If you would like to know what more traditional cumbia sounds like, look for a band called Sonora Santanera. They wrote some of the biggest hits that you always hear in the dance clubs of Latin America. But for coolness and originality, go for Celso Pina.


Argentina: Roots Rock Reggae!

Argentina’s got it all

Argentina puts out a lot of huge bands. As a country it is well represented on the Latin ska/rock/reggae front. Like I wrote in my article about ska in Mexico, Latin ska evolved quite differently than most ska north of the border. While many American ska bands gave punk music a central role, in the Spanish-speaking world ska was mixed with funk, reggae, rock, and Latin rhythms like salsa and cumbia.

For Latin ska/rock in Argentina, Los Fabulosos Cadillacs and Los Autenticos Decadentes lead the pack. On paper the bands sound very similar – big groups with classic songs, party-time live reps, lots of horns, and lots of percussion. They’ve both been active since the ’80s and command substantial, fiercely devoted followings. But give them a listen and you’ll hear the differences – Los Fabulosos Cadillacs are more experimental and deliver a heavy dance groove, while Los Autenticos Decadentes serve up the super catchy sing-alongs and play more rock.

If you like Los Fabulosos Cadillacs, then check out lead singer Vicentico’s solo work. One of my favorite songs in Spanish for its lyrics is “Los Caminos de la Vida,” a Mexican cumbia song. Vicentico does a great rendition of it, complete with a soccer brawl music video.

Latin reggae is a whole other story – to get started look for Los Pericos, also from Argentina. They have been around since the early ‘80s and have been called the first reggae group in there. Their most recent album, Pericos and Friends, features big guests from the world of reggae like Pato Banton, Toots Hibbert, and the Wailers.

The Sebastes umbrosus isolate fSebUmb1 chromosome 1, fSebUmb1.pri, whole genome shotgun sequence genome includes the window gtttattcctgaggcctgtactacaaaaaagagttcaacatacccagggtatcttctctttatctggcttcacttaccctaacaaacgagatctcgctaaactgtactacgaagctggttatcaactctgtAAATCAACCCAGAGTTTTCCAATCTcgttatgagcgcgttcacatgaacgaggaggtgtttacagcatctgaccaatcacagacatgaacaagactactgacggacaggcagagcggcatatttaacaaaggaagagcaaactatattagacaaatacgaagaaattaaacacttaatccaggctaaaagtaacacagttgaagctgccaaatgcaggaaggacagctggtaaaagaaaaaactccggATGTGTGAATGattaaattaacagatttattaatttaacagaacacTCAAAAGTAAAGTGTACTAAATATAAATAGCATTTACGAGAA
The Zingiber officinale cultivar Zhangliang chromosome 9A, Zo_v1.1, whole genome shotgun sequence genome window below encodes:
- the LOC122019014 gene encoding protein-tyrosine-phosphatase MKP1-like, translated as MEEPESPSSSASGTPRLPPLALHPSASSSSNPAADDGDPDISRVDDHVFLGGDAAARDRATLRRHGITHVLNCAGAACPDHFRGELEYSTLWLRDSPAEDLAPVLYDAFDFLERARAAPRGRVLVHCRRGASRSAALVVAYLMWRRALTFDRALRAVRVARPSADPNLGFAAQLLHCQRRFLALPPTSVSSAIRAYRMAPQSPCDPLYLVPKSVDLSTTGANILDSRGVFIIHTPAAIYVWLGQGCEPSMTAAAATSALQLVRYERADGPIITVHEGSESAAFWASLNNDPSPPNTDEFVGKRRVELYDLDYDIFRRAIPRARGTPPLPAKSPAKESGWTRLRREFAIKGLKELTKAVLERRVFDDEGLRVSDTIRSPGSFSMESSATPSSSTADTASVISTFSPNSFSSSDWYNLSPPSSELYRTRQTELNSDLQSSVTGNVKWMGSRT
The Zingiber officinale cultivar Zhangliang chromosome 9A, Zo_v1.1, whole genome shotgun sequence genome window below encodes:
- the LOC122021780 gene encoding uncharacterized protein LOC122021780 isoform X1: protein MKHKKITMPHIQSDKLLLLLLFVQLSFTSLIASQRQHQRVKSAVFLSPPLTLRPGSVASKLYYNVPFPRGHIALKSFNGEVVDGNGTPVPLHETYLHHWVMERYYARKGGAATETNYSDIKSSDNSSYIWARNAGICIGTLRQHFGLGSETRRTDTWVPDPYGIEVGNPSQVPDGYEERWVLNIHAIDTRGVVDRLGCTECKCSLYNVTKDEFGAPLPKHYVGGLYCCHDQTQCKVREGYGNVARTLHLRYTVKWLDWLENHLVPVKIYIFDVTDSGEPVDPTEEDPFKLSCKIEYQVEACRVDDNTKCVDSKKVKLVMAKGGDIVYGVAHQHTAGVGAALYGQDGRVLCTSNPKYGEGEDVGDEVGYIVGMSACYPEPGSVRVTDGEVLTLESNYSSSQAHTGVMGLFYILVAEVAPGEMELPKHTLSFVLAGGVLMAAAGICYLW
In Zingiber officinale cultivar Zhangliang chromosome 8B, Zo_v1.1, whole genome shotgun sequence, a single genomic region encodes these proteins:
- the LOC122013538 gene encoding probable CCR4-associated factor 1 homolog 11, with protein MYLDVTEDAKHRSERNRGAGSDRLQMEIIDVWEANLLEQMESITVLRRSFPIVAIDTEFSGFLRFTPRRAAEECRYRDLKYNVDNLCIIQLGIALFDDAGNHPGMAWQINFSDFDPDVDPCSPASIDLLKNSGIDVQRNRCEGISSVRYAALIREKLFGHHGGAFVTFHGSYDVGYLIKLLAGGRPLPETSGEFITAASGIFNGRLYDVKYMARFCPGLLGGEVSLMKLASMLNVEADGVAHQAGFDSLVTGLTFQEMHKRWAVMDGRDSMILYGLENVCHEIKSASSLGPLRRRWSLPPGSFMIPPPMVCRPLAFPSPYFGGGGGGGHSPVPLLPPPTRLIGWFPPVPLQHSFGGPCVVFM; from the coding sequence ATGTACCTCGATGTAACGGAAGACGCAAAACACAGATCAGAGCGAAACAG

That’s just the tip of the iceberg for Argentina, a country whose musical luminaries also include Soda Stereo, claimed by many to be the first internationally successful rock en espanol group, and Enanitos Verdes, writers of classics like “Lamento Boliviano.” Check all these groups out and let me know what you think!


Ska in Mexico

Panteon Rococo

The massive influence of ska and reggae coming out of Jamaica in the 60s and 70s didn’t just go north or across the pond to England. It went south into Mexico and into all parts of South America.

Also, while ska had its “waves” in the English speaking world, in Latin America it never lost popularity, evolving and mixing with many genres of music, not only punk. Many Latin ska bands have had steady followings since the 80s or 90s and still fill stadiums today.

These groups could be called ska-fusion, as they rightly are sometimes in Latin America, where calling them “Latin ska” is like calling football “American football.” These groups mix ska with reggae, funk, rock, punk and Latin rhythms like cumbia.

While there are good ska bands all over Latin America, especially Argentina, because I live in Mexico I have to give a shout-out to the many fine Mexican groups first.

Panteon Rococo is a great example of what has gone right with Latin ska. The nine-piece (as of now) band puts on a long, rocking live show, and their big anthems are upbeat crowd-pleasing sing-alongs.

Panteon Rococo released a fine new album in 2010, Ejercito de Paz (Army of Peace). Funkier and more refined than straight-up ska, the songs have hooky horn melodies, political themes, and a deep pocket, like in the songs “Democracia Fecal” and “Payaso de Mentiras.”

Though Panteon Rococo leads the pack, there are many more innovative ska/rock/funk bands in Mexico, like Maldita Vecindad, Salon Victoria, Mama Pulpa, and Maskateska,. Do some YouTube searches, download a few albums, or better yet, come down to Mexico to see this excellent live music for yourself.